previous next
[51] General Lyons. The Texans fought for the most part with shotguns and rifles that they had brought from their homes, but they fought with the old Texas spirit during four or five hours, when a glorious victory was achieved by the Confederate forces. General Lyons was killed in the battle, and his forces were routed and fled in utter confusion. The news of this splendid victory came down to Texas as upon the wings of the wind, and raised the martial spirit of its people into a flaming ardor that hastened the formation of companies and regiments for the war all over the State.

Gen. Ben McCulloch retired into winter quarters in the northeastern part of Arkansas, where he was reinforced by Texas commands, in addition to Greer's Third cavalry, as follows: Sixth Texas cavalry, Col. B. Warren Stone, Lieut.-Col. J. S. Griffith, Maj. L. S. Ross; Fourth (Ninth) cavalry, Col. Wm. B. Sims, Lieut.-Col. T. G. Berry, Maj. J. N. Dodson; Eleventh cavalry, Col. W. C. Young, Lieut.-Col. Jas. J. Diamond; battalion of Mounted Rifles, Maj. John W. Whitfield; and Capt. John J. Good's artillery company. In the following spring he moved into Missouri, where he was joined by General Price with his Missouri troops, and the combined force being under the command of General Van Dorn, the battle of Elkhorn was fought, in which General Mc-Culloch was killed. In command of the right wing of the army he had put his command in position for a desperate charge, and had fearlessly gone to the front to discover the position of the enemy when he was shot; and the second in command being also immediately killed, some confusion was produced, which probably caused the battle to be a drawn fight, without a decisive victory for either side.1 The Confederate forces withdrew into Arkansas,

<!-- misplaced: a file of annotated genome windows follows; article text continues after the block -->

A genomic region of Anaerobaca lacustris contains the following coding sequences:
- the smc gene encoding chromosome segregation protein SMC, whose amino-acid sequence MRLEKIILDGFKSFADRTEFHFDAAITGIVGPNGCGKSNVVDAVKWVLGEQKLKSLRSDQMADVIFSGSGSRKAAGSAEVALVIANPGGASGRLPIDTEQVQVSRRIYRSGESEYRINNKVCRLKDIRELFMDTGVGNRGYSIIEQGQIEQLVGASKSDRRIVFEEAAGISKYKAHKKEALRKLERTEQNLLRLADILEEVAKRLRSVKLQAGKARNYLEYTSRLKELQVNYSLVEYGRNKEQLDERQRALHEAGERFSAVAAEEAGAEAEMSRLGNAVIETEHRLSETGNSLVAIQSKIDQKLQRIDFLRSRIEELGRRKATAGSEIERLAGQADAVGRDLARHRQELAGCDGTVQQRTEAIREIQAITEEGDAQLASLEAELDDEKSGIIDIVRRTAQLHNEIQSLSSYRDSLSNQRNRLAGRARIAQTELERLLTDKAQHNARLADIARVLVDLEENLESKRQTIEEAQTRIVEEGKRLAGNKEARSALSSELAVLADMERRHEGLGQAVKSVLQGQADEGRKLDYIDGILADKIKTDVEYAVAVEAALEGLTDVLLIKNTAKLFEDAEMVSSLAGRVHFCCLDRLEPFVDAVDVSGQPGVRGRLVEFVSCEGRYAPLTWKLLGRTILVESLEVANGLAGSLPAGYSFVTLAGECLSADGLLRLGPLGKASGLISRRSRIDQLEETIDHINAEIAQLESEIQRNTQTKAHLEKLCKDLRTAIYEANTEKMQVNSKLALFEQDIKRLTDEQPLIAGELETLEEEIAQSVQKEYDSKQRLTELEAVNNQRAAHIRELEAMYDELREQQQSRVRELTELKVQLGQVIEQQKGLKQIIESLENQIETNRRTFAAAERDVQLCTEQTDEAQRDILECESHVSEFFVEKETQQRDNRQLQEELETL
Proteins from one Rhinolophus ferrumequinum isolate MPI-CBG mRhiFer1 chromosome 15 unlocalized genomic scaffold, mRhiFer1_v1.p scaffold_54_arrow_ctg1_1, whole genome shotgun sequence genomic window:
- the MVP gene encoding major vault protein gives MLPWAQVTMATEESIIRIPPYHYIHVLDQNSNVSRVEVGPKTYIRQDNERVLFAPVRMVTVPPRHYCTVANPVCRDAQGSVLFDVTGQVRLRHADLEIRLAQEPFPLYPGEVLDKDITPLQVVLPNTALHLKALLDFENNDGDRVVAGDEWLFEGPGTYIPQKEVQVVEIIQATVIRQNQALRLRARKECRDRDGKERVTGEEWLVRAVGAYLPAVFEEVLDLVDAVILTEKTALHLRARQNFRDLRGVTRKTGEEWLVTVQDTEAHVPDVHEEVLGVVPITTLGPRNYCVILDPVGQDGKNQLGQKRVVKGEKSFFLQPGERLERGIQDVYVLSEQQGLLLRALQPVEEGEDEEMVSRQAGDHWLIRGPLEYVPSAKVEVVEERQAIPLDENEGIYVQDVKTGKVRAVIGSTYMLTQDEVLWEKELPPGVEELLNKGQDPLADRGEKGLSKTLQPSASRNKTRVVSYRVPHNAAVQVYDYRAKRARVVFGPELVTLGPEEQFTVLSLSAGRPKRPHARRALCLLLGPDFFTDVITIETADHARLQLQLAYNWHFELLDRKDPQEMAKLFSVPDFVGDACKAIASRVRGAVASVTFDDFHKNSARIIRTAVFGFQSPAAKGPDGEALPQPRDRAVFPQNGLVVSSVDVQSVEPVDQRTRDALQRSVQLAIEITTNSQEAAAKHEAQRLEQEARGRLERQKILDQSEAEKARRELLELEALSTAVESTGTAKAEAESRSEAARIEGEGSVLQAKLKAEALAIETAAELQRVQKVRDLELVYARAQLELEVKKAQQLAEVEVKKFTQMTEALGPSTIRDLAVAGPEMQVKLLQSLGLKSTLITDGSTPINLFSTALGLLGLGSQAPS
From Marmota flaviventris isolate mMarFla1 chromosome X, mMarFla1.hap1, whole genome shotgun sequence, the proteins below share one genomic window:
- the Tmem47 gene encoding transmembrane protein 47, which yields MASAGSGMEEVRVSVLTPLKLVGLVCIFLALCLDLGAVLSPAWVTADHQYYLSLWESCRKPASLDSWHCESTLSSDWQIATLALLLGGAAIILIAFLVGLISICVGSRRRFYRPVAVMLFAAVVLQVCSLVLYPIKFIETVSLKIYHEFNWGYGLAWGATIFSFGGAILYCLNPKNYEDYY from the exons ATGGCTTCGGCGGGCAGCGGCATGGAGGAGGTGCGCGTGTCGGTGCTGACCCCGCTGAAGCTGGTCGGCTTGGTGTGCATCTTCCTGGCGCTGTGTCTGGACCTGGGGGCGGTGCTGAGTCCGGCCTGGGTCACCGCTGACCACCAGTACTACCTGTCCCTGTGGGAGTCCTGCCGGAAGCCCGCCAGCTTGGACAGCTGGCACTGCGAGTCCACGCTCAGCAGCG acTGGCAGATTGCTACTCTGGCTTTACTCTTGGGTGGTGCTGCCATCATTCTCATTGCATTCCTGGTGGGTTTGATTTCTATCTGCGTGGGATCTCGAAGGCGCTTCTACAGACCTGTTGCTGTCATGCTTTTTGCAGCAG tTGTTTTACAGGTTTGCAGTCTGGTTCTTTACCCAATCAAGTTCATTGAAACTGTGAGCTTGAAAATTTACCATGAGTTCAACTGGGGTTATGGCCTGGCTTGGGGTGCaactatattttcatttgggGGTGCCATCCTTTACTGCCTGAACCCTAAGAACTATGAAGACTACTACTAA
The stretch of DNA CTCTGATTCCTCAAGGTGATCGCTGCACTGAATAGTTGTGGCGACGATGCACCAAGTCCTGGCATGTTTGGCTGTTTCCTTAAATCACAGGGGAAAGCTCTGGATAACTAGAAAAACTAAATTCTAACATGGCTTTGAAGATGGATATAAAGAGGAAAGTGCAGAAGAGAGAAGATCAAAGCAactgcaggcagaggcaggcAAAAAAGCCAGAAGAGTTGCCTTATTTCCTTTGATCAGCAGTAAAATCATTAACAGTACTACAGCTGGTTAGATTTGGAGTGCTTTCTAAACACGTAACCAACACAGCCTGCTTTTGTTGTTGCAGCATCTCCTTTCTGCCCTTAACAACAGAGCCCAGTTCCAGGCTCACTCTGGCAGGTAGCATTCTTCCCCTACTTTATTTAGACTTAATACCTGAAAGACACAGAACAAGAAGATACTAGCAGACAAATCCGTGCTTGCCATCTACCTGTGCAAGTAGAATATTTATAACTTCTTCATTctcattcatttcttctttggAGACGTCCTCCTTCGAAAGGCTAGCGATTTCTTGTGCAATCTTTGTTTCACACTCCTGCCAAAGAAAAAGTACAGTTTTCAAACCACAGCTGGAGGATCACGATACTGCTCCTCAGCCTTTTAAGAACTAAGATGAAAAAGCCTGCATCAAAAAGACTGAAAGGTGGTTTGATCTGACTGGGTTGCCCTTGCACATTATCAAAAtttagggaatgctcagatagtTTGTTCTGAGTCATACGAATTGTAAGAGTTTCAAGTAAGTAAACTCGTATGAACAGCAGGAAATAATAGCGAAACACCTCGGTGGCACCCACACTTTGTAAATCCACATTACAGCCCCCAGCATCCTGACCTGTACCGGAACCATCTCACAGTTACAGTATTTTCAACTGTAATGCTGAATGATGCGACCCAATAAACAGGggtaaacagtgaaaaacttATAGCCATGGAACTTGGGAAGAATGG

1 In addition to the above named Texas commands, it appears that Maj. R. P. Crump's cavalry battalion and Teel's battery were with the Confederate army. Colonel Greer took command of Mc-Culloch's division after the fall of the general. Colonel Sims was wounded, and Lieutenant-Colonel Lane was mentioned as particularly distinguished. The latter's regiment (Greer's) served as rear guard during the withdrawal of the Confederate forces. Colonel Stone reported that his regiment led in the charge which resulted in the capture of a Federal battery, and specially mentioned in this connection the companies of Captains Wharton, Throckmorton and Bridges. Maj. L. S. Ross and Capt. R. M. White were distinguished in command of scouting parties. The former commanded one of the battalions of the regiment on the field, the other being under Lieut. D. R. Gurley.

Creative Commons License
This work is licensed under a Creative Commons Attribution-ShareAlike 3.0 United States License.

An XML version of this text is available for download, with the additional restriction that you offer Perseus any modifications you make. Perseus provides credit for all accepted changes, storing new additions in a versioning system.

hide Places (automatically extracted)

View a map of the most frequently mentioned places in this document.

Sort places alphabetically, as they appear on the page, by frequency
Click on a place to search for it in this document.
Missouri (Missouri, United States) (2)
Arkansas (Arkansas, United States) (2)
hide Display Preferences
Greek Display:
Arabic Display:
View by Default:
Browse Bar: